Take the 2-minute tour ×
Stack Overflow is a question and answer site for professional and enthusiast programmers. It's 100% free, no registration required.

I am trying to use a combination of Timecop and querying the arel where_sql to data, but I can't seem to get Timecop to actually freeze the time. I've tried Timecop.freeze and Timecop.freeze(Time.now), both of which are slightly off when using Time.now in my spec.

What am I missing? Ruby 1.9.2, Rails 3.1.0.rc5

--

error

Failure/Error: Game.unreleased.arel.where_sql.should eq("WHERE (release_date > '#{Time.now}')")


     expected "WHERE (release_date > '0000-01-01 00:00:00 -0500')"
     got "WHERE (release_date > '0000-01-01 05:00:00.000000')"

model

scope :unreleased, lambda { |limit = 4| where('release_date > ?', Time.now).
                                        order('release_date asc').
                                        limit(limit) }

spec

it "should retrieve games with a release date later than today" do
  Timecop.freeze
  Game.unreleased.arel.where_sql.should eq("WHERE (release_date > '#{Time.now}')")
end
share|improve this question
    
Looking at this closer, I don't think it's timecop but an issue in timestamp formats. Now to just figure that piece out. –  Eric M. Jul 27 '11 at 2:14
add comment

2 Answers 2

up vote 13 down vote accepted

My usage of timecop in specs always looks like this:

Timecop.travel(Time.zone.local(2010, 6, 1, 13, 0, 0)) do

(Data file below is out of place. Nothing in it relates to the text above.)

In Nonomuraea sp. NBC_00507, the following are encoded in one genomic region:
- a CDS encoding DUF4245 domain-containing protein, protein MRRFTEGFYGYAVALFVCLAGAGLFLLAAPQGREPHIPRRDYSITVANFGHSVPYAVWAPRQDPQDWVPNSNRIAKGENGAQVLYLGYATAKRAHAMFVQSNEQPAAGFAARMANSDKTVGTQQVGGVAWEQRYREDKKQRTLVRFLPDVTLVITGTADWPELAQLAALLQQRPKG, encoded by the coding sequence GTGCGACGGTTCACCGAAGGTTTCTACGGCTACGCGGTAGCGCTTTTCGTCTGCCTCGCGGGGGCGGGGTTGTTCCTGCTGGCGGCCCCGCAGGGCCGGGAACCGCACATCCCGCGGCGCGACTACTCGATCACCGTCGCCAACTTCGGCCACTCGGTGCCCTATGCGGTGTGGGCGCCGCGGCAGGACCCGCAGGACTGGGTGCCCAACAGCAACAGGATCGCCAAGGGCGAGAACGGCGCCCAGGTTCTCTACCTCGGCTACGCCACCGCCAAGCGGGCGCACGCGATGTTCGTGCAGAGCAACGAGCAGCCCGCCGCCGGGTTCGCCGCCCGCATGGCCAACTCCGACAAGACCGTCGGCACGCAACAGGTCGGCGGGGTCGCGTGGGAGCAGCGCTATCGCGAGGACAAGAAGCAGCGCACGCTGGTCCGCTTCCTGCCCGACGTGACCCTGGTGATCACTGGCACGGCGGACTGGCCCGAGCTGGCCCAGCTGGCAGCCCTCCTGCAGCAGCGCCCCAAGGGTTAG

.. time sensitive spec here ..
end

It's also generally good practice to use the Time.zone proxy (Time.zone.now, Time.zone.utc, Time.zone.local, etc) when dealing with time in a rails app.

share|improve this answer
1  
There is still an issue with displaying the correct timestamp format as used in the where clause, but your Timecop answer is correct. –  Eric M. Jul 27 '11 at 14:12
add comment

I just had a problem running Timecop with RSpec's expect syntax when I was running:

it "updates :completed_at" do
  Timecop.freeze
  expect(@task.completed_at).to eq(Time.zone.now)
end

Where the times weren't matching. To solve, I put Timecop.freeze in a before clause.

(I realize this question is older and RSpec's expect syntax wasn't around, but I think adding Timecop.freeze to a before block or clause may help people who have the same problem mentioned in the original question. Certainly, it doesn't seem like asking a new question and answering it is worthwhile since my question would be very very similar to the one above.)

share|improve this answer
add comment

Your Answer

 
discard

By posting your answer, you agree to the privacy policy and terms of service.

Not the answer you're looking for? Browse other questions tagged or ask your own question.